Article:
Vladimir Aleksandrovich Antonov-Ovseenko was legendary as the organizer of several uprisings during the 1905 revolution and helped organize both the July insurrection and the seizure of power in Petrograd in October 1917. He later capitulated to Stalinism, but was also arrested in 1937 and shot in 1938.
Pavel Lebedev was the only one to escape repression. He died a natural death in 1933.
When the pamphlet was produced, in 1923, Trotsky found himself at the “height of his power and popularity,” the historian notes. On the occasion of the fifth anniversary of the Red Army, his portraits were hanging across cities of the Soviet Union. Gatchina, a small town close to what was then still Petrograd (later Leningrad and today St. Petersburg), was named “Trotsk” in his honor.
The illustration of the pamphlet itself was a byproduct—and a rather spontaneous one—of a much bigger project: the Revvoensovet commissioned from the futurist painter Yuri Annenkov portraits of Trotsky and several other leaders of the revolution and the Civil War, for an exhibition on the Red Army. This exhibition was held in the fall of 1923 at the Museum of the Red Army and Fleet in Moscow. The portraits were also exhibited at the Biennale in Venice in 1924.
The portrait of Trotsky has since become very well known. The other portraits, many of which are lesser known, are reprinted in the volume. They include Nikolai Muralov (1877-1937), Ephraim Sklyansky (1892-1925), Vladimir Antonov-Ovseenko (1883-1938), Karl Radek (1885-1938), Grigory Zinoviev (1883-1936), Mikhail Tukhachevsky (1893-1937), Anatoly Lunacharsky (1875-1933), and Kliment Voroshilov (1881-1961).
In 1925, Annenkov also drew a portrait of Vyacheslav Polonsky, who, as the head of the editorial and publishing commission of the Red Army, had been the one to formally commission Annenkov’s works in 1923. Throughout the 1920s, Polonsky was, along with the Trotskyist literary critic Alexander Voronsky, one of the leading literary publishers in the Soviet Union.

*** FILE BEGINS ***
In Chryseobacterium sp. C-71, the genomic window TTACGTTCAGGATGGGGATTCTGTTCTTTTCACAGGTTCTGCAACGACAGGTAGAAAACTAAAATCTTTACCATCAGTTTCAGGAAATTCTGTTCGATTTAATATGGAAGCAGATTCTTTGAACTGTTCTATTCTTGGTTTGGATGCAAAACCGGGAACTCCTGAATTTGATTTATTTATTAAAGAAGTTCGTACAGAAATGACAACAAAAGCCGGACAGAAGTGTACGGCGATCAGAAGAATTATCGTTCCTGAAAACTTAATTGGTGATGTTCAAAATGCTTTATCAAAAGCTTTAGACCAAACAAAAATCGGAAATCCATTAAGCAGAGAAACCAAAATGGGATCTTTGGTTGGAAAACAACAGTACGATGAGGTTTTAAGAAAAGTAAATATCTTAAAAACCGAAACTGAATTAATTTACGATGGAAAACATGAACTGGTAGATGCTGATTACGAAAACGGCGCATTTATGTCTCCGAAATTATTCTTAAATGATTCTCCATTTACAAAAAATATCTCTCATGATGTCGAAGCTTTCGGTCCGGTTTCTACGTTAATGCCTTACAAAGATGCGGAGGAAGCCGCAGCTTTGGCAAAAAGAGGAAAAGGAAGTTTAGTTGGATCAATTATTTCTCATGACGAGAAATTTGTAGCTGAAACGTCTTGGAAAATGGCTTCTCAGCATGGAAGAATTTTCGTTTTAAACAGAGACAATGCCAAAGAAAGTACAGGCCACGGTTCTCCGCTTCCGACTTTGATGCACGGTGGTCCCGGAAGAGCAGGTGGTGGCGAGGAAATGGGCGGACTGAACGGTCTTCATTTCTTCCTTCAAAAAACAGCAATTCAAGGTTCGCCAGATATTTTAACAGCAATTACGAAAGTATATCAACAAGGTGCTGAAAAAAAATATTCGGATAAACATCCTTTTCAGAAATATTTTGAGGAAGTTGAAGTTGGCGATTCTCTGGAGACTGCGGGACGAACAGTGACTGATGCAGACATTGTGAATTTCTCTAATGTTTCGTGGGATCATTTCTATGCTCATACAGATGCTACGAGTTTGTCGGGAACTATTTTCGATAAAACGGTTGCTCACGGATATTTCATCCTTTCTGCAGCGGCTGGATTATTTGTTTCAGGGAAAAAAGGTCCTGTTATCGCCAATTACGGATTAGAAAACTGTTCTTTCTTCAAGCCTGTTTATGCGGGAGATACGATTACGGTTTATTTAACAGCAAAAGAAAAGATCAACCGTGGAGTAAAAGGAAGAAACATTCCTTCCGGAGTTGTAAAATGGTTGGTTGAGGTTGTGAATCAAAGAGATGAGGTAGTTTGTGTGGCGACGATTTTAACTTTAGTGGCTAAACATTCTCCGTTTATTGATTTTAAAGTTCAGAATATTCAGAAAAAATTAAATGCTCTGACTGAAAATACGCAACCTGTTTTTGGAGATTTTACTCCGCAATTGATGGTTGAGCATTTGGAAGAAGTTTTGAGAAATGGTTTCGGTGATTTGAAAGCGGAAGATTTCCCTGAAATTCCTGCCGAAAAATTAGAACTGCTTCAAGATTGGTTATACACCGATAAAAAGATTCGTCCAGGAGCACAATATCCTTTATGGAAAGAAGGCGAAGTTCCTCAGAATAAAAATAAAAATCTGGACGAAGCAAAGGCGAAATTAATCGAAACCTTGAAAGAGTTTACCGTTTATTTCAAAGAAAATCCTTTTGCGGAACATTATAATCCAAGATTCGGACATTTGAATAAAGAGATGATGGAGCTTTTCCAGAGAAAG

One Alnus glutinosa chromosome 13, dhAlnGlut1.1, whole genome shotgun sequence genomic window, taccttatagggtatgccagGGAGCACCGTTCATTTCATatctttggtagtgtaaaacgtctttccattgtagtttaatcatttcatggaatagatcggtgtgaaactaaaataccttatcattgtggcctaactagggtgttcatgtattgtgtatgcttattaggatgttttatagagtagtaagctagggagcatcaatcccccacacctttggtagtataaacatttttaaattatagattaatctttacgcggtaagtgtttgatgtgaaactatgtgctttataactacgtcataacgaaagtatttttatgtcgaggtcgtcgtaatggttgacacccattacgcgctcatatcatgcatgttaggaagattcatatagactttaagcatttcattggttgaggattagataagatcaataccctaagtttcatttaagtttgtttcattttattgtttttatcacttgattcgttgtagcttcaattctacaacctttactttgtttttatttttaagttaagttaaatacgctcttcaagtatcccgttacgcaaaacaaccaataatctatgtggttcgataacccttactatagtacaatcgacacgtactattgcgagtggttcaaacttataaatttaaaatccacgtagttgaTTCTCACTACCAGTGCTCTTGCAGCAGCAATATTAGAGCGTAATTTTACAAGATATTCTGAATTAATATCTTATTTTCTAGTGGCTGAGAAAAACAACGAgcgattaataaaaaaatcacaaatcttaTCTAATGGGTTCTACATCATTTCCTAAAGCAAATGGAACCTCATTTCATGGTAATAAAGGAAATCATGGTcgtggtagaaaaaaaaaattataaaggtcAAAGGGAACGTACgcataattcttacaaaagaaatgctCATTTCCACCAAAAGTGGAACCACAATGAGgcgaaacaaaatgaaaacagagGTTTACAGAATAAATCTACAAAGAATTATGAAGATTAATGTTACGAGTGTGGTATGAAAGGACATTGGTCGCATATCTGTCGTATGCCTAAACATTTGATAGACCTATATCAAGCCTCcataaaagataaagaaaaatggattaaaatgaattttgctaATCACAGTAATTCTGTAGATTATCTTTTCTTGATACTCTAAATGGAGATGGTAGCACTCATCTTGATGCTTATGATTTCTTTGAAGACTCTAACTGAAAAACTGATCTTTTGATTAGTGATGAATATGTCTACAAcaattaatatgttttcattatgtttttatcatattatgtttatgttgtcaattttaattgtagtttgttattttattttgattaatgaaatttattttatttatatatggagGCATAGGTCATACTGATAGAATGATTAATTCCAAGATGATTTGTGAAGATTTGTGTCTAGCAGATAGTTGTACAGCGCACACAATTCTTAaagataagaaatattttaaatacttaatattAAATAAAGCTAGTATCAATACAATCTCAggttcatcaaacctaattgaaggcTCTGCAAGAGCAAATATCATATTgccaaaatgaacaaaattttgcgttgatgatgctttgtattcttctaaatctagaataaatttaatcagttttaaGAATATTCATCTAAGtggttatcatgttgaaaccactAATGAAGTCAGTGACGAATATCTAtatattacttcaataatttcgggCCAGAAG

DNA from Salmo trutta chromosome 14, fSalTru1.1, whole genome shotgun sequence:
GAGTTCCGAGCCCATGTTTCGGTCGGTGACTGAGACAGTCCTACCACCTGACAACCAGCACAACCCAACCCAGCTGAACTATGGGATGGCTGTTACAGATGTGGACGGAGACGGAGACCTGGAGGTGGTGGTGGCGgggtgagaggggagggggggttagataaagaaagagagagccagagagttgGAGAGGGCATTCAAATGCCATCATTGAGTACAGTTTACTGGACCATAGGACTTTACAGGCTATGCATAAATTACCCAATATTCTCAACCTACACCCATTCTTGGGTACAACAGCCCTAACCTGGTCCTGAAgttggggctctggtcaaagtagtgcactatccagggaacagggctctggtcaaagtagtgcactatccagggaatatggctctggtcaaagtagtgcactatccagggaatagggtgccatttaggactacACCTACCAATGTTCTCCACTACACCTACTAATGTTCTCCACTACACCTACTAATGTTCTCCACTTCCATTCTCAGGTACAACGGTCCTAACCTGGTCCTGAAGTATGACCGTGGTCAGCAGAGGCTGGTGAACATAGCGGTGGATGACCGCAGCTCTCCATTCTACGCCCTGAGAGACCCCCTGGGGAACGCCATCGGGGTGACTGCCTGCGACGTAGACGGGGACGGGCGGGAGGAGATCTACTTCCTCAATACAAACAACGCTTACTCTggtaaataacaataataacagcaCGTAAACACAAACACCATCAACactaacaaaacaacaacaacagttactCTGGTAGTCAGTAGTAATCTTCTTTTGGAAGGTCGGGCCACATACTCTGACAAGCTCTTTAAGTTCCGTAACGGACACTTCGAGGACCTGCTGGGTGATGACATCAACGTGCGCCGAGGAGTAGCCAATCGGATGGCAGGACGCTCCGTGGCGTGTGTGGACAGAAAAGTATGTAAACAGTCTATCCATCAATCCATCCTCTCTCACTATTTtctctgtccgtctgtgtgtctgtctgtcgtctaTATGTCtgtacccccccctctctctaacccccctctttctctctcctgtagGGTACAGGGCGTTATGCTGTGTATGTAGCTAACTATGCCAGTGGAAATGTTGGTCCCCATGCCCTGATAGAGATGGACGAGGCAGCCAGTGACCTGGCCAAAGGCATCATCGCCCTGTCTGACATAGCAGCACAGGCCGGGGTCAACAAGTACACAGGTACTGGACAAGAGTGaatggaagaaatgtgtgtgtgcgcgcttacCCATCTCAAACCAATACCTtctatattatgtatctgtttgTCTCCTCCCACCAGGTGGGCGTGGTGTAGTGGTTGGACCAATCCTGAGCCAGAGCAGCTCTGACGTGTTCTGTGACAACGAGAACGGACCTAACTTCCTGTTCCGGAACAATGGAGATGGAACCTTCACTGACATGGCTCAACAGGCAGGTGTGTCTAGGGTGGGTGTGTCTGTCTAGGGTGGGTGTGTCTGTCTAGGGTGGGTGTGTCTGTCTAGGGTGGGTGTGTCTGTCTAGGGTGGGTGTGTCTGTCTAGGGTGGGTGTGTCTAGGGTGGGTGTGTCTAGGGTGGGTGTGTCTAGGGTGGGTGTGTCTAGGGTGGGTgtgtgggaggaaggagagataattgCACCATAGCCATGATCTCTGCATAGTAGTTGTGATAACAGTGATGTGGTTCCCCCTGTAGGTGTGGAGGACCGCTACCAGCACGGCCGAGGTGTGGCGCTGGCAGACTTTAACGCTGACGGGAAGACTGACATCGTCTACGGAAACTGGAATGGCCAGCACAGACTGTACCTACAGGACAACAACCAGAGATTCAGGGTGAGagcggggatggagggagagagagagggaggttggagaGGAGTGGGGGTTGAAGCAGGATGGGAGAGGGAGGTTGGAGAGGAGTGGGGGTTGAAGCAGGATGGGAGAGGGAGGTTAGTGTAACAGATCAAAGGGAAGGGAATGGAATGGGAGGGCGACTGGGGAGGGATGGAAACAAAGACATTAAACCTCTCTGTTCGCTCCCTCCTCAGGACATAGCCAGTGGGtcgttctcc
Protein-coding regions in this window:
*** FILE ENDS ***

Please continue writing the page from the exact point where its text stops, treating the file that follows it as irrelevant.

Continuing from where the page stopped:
He worked on the editorial boards of journals such as Novyi mir (New World) and Pechat’ i revoliutsiia (Press and Revolution). With the exception of the portrait of Voroshilov, who became an important Stalinist and survived the purges, virtually all of these pictures were banned in the Soviet Union. When historical materials started to be slowly republished during the second half of the 1980s, Obuchowa-Zielińska notes, it became clear that almost no one in the Soviet Union knew what Trotsky had looked like.
Apart from Obuchowa-Zielińska’s essay, the volume also includes the memoirs of Annenkov about his work for the Revvoensovet and his meetings with Trotsky, written in the 1960s. They are an important historical document about this period and about Leon Trotsky in particular, for whom Annenkov felt great admiration and respect. Annenkov spent many hours with Trotsky to make his portrait. He was to leave the Soviet Union in the mid-1920s for Paris, where he remained in touch with Christian Rakovsky and Leonid Krasin, both important members of the Left Opposition, as well as the French-Russian socialist and opponent of Stalinism, Boris Souvarine.
Describing his first meeting with Trotsky, Annenkov wrote:
We sat down. Trotsky started to talk about art. But—not about Russian artists. He spoke about the “Parisian school,” and the French fine arts in general. He mentioned the names of Matisse, Derain, Picasso, but increasingly shifted toward a deeper discussion of history.
Particularly interesting to me were the rather barbed remarks by Trotsky that the French Revolution had never found a reflection in art… “Portraits, landscape, still life, interieur, love, everyday life, war, historical events, parties, grief, tragedy, even madness (let’s just remember ‘Portrait of an Insane Person’ by Géricault)—all of this has found a reflection in the fine arts. But the revolution and the arts—this union has so far not been found.”
I objected to Trotsky that the revolution in the arts is above all a revolution in the forms of its expression. “You are right”—responded Trotsky—but this is a local revolution, a revolution of the arts itself, and one, at that, which is closed, not accessible to the general viewer. But I am talking about the reflection of the general, human revolution in the so called ‘fine’ arts, which have existed for thousands of years… The paintings that are now produced by Soviet painters that seek to ‘depict’ the spontaneity of the revolution, the revolutionary pathos, are miserably unworthy not only of the revolution but of the arts themselves…”